GalleyCat FishbowlNY FishbowlDC UnBeige MediaJobsDaily SocialTimes AllFacebook AllTwitter LostRemote TVNewser TVSpy AgencySpy PRNewser

USA Today Opens APIs To Commercial Use

News organizations collect lots of data, and are increasingly allowing the public to access that data via APIs. Free access to the APIs is seen by news organizations as a form of serving the public’s interest.

But, there’s been a catch: The usage of almost all of these APIs is restricted to noncommercial use.

For example, the terms of use of The New York Times‘ developer network (which contains some of the most robust APIs around) states:

You shall not … use the NYT APIs for any commercial purpose or in any product or service that competes with products or services offered by NYT.

In the eyes of the Times, this constitutes commercial use:

1. Selling New York Times content or data in any application.
2. Charging a subscription fee for any New York Times content or data.
3. Selling any application built with one of our APIs.

(An exception is made for the Times’ Campaign Finance, Congress and NY State Legislature APIs, which use public data.)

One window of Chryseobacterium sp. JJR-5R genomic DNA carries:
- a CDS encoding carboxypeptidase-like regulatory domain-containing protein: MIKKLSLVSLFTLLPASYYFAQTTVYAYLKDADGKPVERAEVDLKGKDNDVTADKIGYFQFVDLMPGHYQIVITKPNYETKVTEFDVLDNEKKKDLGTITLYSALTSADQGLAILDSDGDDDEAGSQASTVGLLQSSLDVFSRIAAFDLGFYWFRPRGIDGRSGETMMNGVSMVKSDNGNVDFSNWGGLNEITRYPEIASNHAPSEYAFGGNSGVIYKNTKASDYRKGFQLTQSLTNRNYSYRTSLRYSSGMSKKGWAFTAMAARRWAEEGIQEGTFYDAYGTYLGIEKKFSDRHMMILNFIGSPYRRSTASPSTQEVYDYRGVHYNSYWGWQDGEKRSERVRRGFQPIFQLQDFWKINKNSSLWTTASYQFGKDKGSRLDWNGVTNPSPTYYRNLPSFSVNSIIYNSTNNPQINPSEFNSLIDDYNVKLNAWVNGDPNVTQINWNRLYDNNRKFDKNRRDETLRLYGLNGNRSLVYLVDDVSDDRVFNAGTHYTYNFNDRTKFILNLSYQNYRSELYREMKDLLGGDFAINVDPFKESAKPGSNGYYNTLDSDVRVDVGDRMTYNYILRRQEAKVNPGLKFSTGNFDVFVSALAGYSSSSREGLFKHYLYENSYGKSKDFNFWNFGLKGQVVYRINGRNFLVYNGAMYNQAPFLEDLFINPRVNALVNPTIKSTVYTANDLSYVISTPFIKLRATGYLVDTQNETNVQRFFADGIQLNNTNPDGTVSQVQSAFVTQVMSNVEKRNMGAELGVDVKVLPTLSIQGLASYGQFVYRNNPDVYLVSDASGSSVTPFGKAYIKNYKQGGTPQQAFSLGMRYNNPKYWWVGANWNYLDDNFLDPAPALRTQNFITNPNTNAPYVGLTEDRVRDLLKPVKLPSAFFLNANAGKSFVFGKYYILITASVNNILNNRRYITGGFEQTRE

But seeing an opportunity, USA Today earlier this month announced that they were going to open up three of their APIs to commercial use.

The three APIs are the Articles, Reviews and Census APIs. Down the road, if you want to access the former two APIs, it will cost you (the Census API uses public data). Stephen Kurtz, USA Today‘s vice president of digital development told Nieman Journalism Lab last week that he still has not decided on a pricing model for the data and wants to gauge demand first.

As Nieman’s Andrew Phelps notes, USA Today joins the Guardian in moving to a “freemium” model of API terms of use. That model allows some free access—ad-supported and with data caps. Paying will remove the ads and the caps.

USA Today‘s move could be a win-win. It has the potential of being a new source of revenue for the paper (newspapers like new revenue sources). It could also spur cool new premium apps that use data the apps were previously barred from using.

Mediabistro Course

The Art of the Book Review

The Art of the Book ReviewStarting August 4, get paid to write reviews that will influence the publishing landscape! Taught by a Publishers Weekly book critic, you'll learn how to recommend a book to its audience, write reviews of varying lengths, tailor a review to a specific publication and more! You'll leave this course with two original reviews and a list of paying markets for book reviews. Register now!